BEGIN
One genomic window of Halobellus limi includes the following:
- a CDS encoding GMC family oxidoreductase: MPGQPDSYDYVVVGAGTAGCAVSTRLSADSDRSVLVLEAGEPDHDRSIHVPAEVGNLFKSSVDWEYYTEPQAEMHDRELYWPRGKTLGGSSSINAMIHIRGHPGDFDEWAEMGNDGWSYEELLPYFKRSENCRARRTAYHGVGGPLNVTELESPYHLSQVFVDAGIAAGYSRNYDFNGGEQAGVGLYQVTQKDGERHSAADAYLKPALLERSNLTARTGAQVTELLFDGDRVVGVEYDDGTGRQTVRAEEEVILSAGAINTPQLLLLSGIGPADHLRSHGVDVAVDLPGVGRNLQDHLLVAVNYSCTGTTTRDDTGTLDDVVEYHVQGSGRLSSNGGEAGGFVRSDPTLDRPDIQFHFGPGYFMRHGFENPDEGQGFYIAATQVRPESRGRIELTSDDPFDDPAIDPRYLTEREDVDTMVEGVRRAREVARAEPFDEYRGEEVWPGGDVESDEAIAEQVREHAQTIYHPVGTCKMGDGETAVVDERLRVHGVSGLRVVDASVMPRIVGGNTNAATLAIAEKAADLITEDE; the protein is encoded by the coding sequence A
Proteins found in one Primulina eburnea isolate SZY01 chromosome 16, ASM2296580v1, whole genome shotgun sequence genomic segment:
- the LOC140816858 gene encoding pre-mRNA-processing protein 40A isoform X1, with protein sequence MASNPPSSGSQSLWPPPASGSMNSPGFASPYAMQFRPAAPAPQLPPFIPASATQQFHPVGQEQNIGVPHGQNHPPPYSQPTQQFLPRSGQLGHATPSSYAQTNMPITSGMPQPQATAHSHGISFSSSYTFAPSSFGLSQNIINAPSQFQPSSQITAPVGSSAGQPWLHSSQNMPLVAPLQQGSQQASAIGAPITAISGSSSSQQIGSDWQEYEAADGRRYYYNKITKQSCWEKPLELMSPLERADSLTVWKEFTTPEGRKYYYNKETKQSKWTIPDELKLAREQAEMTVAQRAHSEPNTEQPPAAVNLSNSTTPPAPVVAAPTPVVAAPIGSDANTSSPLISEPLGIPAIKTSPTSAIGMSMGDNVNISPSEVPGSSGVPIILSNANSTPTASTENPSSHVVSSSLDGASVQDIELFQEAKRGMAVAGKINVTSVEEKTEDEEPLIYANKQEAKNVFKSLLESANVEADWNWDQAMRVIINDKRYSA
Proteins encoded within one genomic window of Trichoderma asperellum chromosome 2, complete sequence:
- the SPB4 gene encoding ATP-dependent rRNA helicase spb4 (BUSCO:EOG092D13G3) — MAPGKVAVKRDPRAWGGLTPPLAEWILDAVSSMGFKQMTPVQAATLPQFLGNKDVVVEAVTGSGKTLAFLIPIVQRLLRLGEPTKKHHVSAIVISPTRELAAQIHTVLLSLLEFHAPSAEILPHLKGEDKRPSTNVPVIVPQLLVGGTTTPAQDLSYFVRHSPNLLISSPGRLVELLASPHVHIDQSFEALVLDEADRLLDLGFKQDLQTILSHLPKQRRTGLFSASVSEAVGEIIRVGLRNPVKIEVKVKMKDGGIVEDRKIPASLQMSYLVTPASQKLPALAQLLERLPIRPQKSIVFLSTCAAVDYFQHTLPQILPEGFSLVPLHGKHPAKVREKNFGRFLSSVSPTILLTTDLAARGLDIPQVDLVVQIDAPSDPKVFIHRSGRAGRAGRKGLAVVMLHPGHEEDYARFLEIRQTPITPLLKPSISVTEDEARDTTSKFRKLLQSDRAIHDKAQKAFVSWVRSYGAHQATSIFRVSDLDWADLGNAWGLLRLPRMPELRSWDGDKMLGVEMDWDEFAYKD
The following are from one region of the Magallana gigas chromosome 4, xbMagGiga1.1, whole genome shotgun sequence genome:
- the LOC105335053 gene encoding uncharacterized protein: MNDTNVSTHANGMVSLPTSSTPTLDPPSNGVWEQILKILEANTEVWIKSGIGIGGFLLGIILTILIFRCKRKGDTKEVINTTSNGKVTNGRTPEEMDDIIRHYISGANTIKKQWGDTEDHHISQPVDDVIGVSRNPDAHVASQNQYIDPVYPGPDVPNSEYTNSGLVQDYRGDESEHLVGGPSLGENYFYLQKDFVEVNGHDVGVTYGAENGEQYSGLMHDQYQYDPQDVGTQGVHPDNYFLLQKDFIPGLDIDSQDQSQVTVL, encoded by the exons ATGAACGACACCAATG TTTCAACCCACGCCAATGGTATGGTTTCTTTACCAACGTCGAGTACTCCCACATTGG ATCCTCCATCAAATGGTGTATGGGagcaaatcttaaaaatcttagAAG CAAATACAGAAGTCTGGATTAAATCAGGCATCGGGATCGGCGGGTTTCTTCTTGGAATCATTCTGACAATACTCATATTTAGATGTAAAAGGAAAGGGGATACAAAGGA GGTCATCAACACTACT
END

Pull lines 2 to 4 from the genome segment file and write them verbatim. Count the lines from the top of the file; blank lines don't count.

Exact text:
- a CDS encoding GMC family oxidoreductase: MPGQPDSYDYVVVGAGTAGCAVSTRLSADSDRSVLVLEAGEPDHDRSIHVPAEVGNLFKSSVDWEYYTEPQAEMHDRELYWPRGKTLGGSSSINAMIHIRGHPGDFDEWAEMGNDGWSYEELLPYFKRSENCRARRTAYHGVGGPLNVTELESPYHLSQVFVDAGIAAGYSRNYDFNGGEQAGVGLYQVTQKDGERHSAADAYLKPALLERSNLTARTGAQVTELLFDGDRVVGVEYDDGTGRQTVRAEEEVILSAGAINTPQLLLLSGIGPADHLRSHGVDVAVDLPGVGRNLQDHLLVAVNYSCTGTTTRDDTGTLDDVVEYHVQGSGRLSSNGGEAGGFVRSDPTLDRPDIQFHFGPGYFMRHGFENPDEGQGFYIAATQVRPESRGRIELTSDDPFDDPAIDPRYLTEREDVDTMVEGVRRAREVARAEPFDEYRGEEVWPGGDVESDEAIAEQVREHAQTIYHPVGTCKMGDGETAVVDERLRVHGVSGLRVVDASVMPRIVGGNTNAATLAIAEKAADLITEDE; the protein is encoded by the coding sequence A
Proteins found in one Primulina eburnea isolate SZY01 chromosome 16, ASM2296580v1, whole genome shotgun sequence genomic segment:
- the LOC140816858 gene encoding pre-mRNA-processing protein 40A isoform X1, with protein sequence MASNPPSSGSQSLWPPPASGSMNSPGFASPYAMQFRPAAPAPQLPPFIPASATQQFHPVGQEQNIGVPHGQNHPPPYSQPTQQFLPRSGQLGHATPSSYAQTNMPITSGMPQPQATAHSHGISFSSSYTFAPSSFGLSQNIINAPSQFQPSSQITAPVGSSAGQPWLHSSQNMPLVAPLQQGSQQASAIGAPITAISGSSSSQQIGSDWQEYEAADGRRYYYNKITKQSCWEKPLELMSPLERADSLTVWKEFTTPEGRKYYYNKETKQSKWTIPDELKLAREQAEMTVAQRAHSEPNTEQPPAAVNLSNSTTPPAPVVAAPTPVVAAPIGSDANTSSPLISEPLGIPAIKTSPTSAIGMSMGDNVNISPSEVPGSSGVPIILSNANSTPTASTENPSSHVVSSSLDGASVQDIELFQEAKRGMAVAGKINVTSVEEKTEDEEPLIYANKQEAKNVFKSLLESANVEADWNWDQAMRVIINDKRYSA